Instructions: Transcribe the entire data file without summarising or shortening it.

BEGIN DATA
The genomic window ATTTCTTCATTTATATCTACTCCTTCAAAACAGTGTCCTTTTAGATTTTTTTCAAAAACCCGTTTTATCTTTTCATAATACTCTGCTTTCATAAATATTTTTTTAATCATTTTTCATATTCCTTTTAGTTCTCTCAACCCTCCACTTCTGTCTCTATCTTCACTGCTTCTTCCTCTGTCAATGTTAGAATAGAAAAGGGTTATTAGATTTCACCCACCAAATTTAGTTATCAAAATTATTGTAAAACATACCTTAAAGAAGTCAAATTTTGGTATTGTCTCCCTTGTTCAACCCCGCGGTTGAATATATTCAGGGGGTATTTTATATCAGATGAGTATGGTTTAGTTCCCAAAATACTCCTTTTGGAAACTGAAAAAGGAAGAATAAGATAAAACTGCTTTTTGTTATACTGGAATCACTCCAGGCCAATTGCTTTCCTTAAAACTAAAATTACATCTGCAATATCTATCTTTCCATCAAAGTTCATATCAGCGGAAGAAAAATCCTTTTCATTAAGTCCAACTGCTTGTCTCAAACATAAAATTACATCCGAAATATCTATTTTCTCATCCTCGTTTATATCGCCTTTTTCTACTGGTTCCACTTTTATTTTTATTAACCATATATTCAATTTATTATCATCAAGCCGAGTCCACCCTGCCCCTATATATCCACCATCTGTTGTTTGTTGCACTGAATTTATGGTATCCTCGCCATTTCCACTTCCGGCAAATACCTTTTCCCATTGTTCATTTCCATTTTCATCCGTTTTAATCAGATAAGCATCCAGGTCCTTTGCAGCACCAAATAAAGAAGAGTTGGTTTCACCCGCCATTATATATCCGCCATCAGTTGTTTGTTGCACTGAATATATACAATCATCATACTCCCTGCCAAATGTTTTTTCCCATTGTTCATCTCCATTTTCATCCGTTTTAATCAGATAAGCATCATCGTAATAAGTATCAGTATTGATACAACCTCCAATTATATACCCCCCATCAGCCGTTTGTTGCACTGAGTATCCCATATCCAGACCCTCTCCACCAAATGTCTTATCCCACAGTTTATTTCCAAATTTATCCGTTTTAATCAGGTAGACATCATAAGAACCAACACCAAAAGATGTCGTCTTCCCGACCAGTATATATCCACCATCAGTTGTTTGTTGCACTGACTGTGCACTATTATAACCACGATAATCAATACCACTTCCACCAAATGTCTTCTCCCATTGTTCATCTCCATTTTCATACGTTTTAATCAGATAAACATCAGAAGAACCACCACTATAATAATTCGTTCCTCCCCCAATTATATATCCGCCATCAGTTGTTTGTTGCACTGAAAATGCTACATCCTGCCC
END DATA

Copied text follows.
The genomic window ATTTCTTCATTTATATCTACTCCTTCAAAACAGTGTCCTTTTAGATTTTTTTCAAAAACCCGTTTTATCTTTTCATAATACTCTGCTTTCATAAATATTTTTTTAATCATTTTTCATATTCCTTTTAGTTCTCTCAACCCTCCACTTCTGTCTCTATCTTCACTGCTTCTTCCTCTGTCAATGTTAGAATAGAAAAGGGTTATTAGATTTCACCCACCAAATTTAGTTATCAAAATTATTGTAAAACATACCTTAAAGAAGTCAAATTTTGGTATTGTCTCCCTTGTTCAACCCCGCGGTTGAATATATTCAGGGGGTATTTTATATCAGATGAGTATGGTTTAGTTCCCAAAATACTCCTTTTGGAAACTGAAAAAGGAAGAATAAGATAAAACTGCTTTTTGTTATACTGGAATCACTCCAGGCCAATTGCTTTCCTTAAAACTAAAATTACATCTGCAATATCTATCTTTCCATCAAAGTTCATATCAGCGGAAGAAAAATCCTTTTCATTAAGTCCAACTGCTTGTCTCAAACATAAAATTACATCCGAAATATCTATTTTCTCATCCTCGTTTATATCGCCTTTTTCTACTGGTTCCACTTTTATTTTTATTAACCATATATTCAATTTATTATCATCAAGCCGAGTCCACCCTGCCCCTATATATCCACCATCTGTTGTTTGTTGCACTGAATTTATGGTATCCTCGCCATTTCCACTTCCGGCAAATACCTTTTCCCATTGTTCATTTCCATTTTCATCCGTTTTAATCAGATAAGCATCCAGGTCCTTTGCAGCACCAAATAAAGAAGAGTTGGTTTCACCCGCCATTATATATCCGCCATCAGTTGTTTGTTGCACTGAATATATACAATCATCATACTCCCTGCCAAATGTTTTTTCCCATTGTTCATCTCCATTTTCATCCGTTTTAATCAGATAAGCATCATCGTAATAAGTATCAGTATTGATACAACCTCCAATTATATACCCCCCATCAGCCGTTTGTTGCACTGAGTATCCCATATCCAGACCCTCTCCACCAAATGTCTTATCCCACAGTTTATTTCCAAATTTATCCGTTTTAATCAGGTAGACATCATAAGAACCAACACCAAAAGATGTCGTCTTCCCGACCAGTATATATCCACCATCAGTTGTTTGTTGCACTGACTGTGCACTATTATAACCACGATAATCAATACCACTTCCACCAAATGTCTTCTCCCATTGTTCATCTCCATTTTCATACGTTTTAATCAGATAAACATCAGAAGAACCACCACTATAATAATTCGTTCCTCCCCCAATTATATATCCGCCATCAGTTGTTTGTTGCACTGAAAATGCTACATCCTGCCC